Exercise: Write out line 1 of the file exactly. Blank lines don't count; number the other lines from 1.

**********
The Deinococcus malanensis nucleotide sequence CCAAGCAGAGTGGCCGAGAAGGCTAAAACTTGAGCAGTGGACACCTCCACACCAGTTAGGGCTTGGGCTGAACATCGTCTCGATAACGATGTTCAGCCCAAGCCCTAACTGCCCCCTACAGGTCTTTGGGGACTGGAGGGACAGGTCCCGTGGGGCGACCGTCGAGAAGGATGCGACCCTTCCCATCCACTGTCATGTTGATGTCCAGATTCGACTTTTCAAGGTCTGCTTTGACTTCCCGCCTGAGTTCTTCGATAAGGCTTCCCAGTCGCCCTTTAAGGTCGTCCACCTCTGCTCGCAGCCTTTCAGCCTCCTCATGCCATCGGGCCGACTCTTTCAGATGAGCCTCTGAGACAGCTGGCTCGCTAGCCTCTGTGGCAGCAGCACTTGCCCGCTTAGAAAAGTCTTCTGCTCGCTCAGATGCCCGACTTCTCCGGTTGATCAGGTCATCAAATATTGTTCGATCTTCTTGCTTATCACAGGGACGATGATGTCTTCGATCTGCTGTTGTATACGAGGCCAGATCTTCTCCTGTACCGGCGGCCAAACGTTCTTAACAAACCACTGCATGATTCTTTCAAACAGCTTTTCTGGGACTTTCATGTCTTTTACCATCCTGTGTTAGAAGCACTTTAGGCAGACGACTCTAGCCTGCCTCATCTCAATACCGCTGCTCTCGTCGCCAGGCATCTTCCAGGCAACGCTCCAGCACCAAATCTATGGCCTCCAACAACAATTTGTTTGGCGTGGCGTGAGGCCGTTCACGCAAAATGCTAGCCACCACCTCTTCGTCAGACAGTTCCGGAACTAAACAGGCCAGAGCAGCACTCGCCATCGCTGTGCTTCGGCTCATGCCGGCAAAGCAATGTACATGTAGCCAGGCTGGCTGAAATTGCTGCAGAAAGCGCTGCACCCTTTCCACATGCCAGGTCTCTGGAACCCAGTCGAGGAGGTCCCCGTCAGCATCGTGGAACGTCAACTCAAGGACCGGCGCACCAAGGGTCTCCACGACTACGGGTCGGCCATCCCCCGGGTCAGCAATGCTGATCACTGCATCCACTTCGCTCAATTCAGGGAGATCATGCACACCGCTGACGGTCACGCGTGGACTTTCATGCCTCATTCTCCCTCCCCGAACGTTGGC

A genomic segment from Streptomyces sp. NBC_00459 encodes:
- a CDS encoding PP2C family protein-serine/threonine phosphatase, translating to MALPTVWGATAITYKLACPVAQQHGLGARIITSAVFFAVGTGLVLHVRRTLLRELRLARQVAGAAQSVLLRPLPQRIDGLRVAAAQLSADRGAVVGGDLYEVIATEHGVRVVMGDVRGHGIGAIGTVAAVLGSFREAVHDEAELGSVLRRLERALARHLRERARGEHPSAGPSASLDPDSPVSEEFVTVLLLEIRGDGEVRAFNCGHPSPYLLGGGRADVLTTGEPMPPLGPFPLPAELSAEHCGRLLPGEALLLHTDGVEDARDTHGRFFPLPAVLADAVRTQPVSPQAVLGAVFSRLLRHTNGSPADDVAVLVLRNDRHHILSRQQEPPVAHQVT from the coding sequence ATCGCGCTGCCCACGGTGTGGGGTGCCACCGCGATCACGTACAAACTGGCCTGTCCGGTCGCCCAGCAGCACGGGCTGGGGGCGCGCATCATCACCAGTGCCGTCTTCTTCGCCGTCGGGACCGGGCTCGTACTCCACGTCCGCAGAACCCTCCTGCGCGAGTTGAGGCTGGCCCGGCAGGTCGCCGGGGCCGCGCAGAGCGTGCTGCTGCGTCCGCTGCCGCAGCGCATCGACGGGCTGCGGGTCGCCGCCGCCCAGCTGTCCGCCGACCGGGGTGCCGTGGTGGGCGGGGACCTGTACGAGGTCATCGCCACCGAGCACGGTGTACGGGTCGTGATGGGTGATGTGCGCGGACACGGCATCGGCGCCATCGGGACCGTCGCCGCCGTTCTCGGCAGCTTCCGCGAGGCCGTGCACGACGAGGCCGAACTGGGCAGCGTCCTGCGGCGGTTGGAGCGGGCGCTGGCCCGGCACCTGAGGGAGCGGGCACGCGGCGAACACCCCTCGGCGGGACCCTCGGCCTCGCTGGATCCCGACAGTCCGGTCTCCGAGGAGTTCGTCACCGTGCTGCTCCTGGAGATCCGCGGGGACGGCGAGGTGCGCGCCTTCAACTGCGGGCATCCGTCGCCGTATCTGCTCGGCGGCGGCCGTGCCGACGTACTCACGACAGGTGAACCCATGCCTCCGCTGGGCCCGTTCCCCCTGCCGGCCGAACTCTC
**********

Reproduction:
The Deinococcus malanensis nucleotide sequence CCAAGCAGAGTGGCCGAGAAGGCTAAAACTTGAGCAGTGGACACCTCCACACCAGTTAGGGCTTGGGCTGAACATCGTCTCGATAACGATGTTCAGCCCAAGCCCTAACTGCCCCCTACAGGTCTTTGGGGACTGGAGGGACAGGTCCCGTGGGGCGACCGTCGAGAAGGATGCGACCCTTCCCATCCACTGTCATGTTGATGTCCAGATTCGACTTTTCAAGGTCTGCTTTGACTTCCCGCCTGAGTTCTTCGATAAGGCTTCCCAGTCGCCCTTTAAGGTCGTCCACCTCTGCTCGCAGCCTTTCAGCCTCCTCATGCCATCGGGCCGACTCTTTCAGATGAGCCTCTGAGACAGCTGGCTCGCTAGCCTCTGTGGCAGCAGCACTTGCCCGCTTAGAAAAGTCTTCTGCTCGCTCAGATGCCCGACTTCTCCGGTTGATCAGGTCATCAAATATTGTTCGATCTTCTTGCTTATCACAGGGACGATGATGTCTTCGATCTGCTGTTGTATACGAGGCCAGATCTTCTCCTGTACCGGCGGCCAAACGTTCTTAACAAACCACTGCATGATTCTTTCAAACAGCTTTTCTGGGACTTTCATGTCTTTTACCATCCTGTGTTAGAAGCACTTTAGGCAGACGACTCTAGCCTGCCTCATCTCAATACCGCTGCTCTCGTCGCCAGGCATCTTCCAGGCAACGCTCCAGCACCAAATCTATGGCCTCCAACAACAATTTGTTTGGCGTGGCGTGAGGCCGTTCACGCAAAATGCTAGCCACCACCTCTTCGTCAGACAGTTCCGGAACTAAACAGGCCAGAGCAGCACTCGCCATCGCTGTGCTTCGGCTCATGCCGGCAAAGCAATGTACATGTAGCCAGGCTGGCTGAAATTGCTGCAGAAAGCGCTGCACCCTTTCCACATGCCAGGTCTCTGGAACCCAGTCGAGGAGGTCCCCGTCAGCATCGTGGAACGTCAACTCAAGGACCGGCGCACCAAGGGTCTCCACGACTACGGGTCGGCCATCCCCCGGGTCAGCAATGCTGATCACTGCATCCACTTCGCTCAATTCAGGGAGATCATGCACACCGCTGACGGTCACGCGTGGACTTTCATGCCTCATTCTCCCTCCCCGAACGTTGGC